This is a geat classic story. Yes, some of the satire is lost to us now, but it makes wonderful statements about humanity that are still pertinent today. Truly wonderful!
10 out of 11 people found this review helpful.Was this review helpful? Yes NoThank you for your feedback. Report this reviewThank you, this review has been flagged.
Posted June 1, 2004
A work of incredible genius. Every section provides new insight into human folly and idiocy- and whether one is a Houhnymn or a Yahoo, Big -Ender or Little-Ender one must delight at the human capacity to bring the human down to its proper size. The brilliance of Swift is evident everywhere most poignantly perhaps in those creatures who go on living forever while continuing to physically and mentally age- perhaps modern medicine should have read this section. A remarkable work but not especially for those who love mankind and wish to be optimistic about human life.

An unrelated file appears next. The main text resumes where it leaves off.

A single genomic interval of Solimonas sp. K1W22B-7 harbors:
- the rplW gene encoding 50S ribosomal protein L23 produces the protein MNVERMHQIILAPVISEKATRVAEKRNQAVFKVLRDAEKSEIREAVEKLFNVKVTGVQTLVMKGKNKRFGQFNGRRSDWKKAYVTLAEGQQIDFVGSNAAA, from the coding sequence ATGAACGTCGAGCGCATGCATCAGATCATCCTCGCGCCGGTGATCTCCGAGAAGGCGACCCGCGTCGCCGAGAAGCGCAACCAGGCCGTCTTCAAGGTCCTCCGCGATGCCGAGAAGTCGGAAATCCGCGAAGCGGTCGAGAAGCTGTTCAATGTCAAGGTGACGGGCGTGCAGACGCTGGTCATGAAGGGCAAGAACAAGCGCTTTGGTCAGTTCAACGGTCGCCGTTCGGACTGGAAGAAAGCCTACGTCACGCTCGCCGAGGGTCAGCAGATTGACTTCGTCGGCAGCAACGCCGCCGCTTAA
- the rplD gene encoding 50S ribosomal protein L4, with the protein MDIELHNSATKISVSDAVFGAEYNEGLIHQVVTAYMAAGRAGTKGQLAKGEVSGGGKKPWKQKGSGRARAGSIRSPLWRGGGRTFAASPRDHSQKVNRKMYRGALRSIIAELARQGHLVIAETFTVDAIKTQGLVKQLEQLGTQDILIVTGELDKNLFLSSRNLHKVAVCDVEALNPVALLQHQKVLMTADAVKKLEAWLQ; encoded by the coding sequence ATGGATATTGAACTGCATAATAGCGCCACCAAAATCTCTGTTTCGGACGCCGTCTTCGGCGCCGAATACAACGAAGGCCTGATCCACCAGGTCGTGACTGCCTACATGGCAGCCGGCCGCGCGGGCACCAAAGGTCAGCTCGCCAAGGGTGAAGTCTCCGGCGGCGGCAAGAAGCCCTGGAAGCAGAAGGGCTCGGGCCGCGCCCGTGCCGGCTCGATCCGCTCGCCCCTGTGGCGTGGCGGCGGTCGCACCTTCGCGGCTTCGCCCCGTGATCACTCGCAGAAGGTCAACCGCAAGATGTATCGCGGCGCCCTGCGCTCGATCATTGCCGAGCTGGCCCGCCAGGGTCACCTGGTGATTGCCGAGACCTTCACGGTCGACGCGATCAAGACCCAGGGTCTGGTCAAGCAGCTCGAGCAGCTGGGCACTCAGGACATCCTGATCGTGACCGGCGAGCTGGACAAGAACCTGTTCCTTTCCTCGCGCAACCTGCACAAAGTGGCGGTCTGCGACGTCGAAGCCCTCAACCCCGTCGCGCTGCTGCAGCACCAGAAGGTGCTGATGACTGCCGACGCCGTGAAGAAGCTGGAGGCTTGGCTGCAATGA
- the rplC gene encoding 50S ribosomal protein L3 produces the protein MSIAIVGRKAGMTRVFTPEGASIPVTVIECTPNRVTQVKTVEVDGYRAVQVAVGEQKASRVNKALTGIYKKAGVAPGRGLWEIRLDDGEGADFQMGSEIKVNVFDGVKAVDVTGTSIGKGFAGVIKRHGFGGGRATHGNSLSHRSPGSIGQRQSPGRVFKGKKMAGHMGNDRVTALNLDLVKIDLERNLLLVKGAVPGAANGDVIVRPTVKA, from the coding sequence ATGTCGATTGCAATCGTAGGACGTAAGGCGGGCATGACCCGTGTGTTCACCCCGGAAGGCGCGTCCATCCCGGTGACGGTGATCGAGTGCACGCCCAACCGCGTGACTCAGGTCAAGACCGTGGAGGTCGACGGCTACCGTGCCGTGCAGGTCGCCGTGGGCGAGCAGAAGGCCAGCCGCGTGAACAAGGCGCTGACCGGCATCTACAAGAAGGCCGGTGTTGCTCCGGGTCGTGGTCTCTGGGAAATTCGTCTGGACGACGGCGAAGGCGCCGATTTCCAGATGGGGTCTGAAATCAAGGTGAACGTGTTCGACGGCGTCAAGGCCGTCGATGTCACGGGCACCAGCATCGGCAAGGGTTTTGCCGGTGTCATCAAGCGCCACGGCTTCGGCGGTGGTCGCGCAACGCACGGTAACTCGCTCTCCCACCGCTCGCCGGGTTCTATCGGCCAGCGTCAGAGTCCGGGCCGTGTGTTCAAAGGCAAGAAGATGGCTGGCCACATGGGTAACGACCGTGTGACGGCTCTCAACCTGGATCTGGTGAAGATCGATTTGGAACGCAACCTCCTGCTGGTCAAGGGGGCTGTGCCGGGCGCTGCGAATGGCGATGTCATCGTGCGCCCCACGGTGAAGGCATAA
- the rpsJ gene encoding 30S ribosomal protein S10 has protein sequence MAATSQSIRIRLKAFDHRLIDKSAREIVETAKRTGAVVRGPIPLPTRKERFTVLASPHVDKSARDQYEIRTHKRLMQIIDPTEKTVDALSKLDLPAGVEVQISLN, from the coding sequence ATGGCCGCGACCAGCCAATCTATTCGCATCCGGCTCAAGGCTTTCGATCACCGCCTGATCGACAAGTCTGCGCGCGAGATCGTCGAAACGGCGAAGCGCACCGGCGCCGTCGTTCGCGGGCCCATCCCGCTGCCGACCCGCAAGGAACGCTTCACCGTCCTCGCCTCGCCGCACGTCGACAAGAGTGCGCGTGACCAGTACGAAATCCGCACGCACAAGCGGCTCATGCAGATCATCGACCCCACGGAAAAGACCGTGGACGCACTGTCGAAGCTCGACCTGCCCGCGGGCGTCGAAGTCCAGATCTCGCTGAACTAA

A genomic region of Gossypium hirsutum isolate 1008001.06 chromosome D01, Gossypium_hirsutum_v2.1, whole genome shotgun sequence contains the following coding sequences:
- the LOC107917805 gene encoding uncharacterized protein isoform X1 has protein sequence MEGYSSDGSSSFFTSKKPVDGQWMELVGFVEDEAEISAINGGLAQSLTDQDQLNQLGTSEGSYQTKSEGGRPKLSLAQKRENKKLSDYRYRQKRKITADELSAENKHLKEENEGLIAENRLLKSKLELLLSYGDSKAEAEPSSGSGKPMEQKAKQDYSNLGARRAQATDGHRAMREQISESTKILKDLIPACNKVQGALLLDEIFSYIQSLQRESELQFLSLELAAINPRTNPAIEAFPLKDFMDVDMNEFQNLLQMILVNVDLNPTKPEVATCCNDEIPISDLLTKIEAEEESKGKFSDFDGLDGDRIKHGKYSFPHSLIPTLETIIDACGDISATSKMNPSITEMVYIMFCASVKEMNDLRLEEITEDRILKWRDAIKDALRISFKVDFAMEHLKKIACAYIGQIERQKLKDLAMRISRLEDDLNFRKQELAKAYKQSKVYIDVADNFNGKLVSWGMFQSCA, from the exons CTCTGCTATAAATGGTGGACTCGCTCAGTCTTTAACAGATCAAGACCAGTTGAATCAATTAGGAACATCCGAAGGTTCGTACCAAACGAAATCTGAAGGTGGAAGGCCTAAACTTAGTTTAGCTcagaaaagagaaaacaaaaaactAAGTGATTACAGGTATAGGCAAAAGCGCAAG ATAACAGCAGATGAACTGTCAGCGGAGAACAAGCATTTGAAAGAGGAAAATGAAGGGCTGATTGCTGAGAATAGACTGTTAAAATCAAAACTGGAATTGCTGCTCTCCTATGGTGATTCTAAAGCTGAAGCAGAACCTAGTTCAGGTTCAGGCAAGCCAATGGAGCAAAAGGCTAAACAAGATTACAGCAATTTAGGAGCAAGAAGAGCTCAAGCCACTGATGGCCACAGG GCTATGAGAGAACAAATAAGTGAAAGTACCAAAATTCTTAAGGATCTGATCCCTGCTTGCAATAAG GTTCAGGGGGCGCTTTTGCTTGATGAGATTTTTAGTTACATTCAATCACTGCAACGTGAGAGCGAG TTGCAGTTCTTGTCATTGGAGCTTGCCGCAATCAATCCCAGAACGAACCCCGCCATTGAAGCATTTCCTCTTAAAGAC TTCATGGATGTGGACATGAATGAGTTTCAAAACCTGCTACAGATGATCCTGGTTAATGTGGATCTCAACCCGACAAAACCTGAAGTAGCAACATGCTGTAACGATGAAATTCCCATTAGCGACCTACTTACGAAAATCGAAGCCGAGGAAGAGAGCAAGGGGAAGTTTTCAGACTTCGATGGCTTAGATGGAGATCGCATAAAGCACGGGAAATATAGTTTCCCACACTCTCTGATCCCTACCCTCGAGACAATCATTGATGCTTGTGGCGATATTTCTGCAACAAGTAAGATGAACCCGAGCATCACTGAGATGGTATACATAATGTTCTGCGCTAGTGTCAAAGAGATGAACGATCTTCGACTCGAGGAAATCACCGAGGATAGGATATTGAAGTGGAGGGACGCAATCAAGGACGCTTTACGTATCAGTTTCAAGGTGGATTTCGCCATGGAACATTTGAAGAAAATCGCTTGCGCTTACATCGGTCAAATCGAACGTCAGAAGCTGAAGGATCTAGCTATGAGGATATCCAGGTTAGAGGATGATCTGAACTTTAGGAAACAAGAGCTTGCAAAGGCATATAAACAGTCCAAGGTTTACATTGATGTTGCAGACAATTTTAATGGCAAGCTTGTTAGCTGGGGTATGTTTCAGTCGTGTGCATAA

7 out of 7 people found this review helpful.Was this review helpful? Yes NoThank you for your feedback. Report this reviewThank you, this review has been flagged.
Posted November 25, 2010